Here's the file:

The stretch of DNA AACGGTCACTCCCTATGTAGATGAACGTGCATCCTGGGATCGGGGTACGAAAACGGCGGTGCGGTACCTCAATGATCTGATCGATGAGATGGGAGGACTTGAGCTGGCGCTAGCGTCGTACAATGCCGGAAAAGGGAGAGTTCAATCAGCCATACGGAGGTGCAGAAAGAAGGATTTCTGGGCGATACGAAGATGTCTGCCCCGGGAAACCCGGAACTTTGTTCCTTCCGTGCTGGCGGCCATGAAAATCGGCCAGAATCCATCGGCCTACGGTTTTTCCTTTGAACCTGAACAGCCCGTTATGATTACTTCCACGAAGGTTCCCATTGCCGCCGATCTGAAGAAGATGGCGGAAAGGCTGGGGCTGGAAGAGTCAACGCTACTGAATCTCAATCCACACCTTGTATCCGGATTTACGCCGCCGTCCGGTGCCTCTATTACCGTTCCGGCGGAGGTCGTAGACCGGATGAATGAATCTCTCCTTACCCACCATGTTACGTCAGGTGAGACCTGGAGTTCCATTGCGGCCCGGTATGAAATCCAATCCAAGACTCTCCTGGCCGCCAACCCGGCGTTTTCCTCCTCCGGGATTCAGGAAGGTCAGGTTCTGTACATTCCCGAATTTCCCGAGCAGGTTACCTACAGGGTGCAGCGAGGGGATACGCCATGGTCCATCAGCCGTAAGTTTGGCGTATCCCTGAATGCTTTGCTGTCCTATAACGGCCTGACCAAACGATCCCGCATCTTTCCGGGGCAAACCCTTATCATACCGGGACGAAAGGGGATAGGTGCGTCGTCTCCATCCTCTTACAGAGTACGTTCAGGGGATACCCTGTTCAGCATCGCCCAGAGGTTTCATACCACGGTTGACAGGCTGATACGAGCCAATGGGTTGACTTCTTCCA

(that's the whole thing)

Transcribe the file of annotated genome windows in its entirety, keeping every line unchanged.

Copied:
The stretch of DNA AACGGTCACTCCCTATGTAGATGAACGTGCATCCTGGGATCGGGGTACGAAAACGGCGGTGCGGTACCTCAATGATCTGATCGATGAGATGGGAGGACTTGAGCTGGCGCTAGCGTCGTACAATGCCGGAAAAGGGAGAGTTCAATCAGCCATACGGAGGTGCAGAAAGAAGGATTTCTGGGCGATACGAAGATGTCTGCCCCGGGAAACCCGGAACTTTGTTCCTTCCGTGCTGGCGGCCATGAAAATCGGCCAGAATCCATCGGCCTACGGTTTTTCCTTTGAACCTGAACAGCCCGTTATGATTACTTCCACGAAGGTTCCCATTGCCGCCGATCTGAAGAAGATGGCGGAAAGGCTGGGGCTGGAAGAGTCAACGCTACTGAATCTCAATCCACACCTTGTATCCGGATTTACGCCGCCGTCCGGTGCCTCTATTACCGTTCCGGCGGAGGTCGTAGACCGGATGAATGAATCTCTCCTTACCCACCATGTTACGTCAGGTGAGACCTGGAGTTCCATTGCGGCCCGGTATGAAATCCAATCCAAGACTCTCCTGGCCGCCAACCCGGCGTTTTCCTCCTCCGGGATTCAGGAAGGTCAGGTTCTGTACATTCCCGAATTTCCCGAGCAGGTTACCTACAGGGTGCAGCGAGGGGATACGCCATGGTCCATCAGCCGTAAGTTTGGCGTATCCCTGAATGCTTTGCTGTCCTATAACGGCCTGACCAAACGATCCCGCATCTTTCCGGGGCAAACCCTTATCATACCGGGACGAAAGGGGATAGGTGCGTCGTCTCCATCCTCTTACAGAGTACGTTCAGGGGATACCCTGTTCAGCATCGCCCAGAGGTTTCATACCACGGTTGACAGGCTGATACGAGCCAATGGGTTGACTTCTTCCA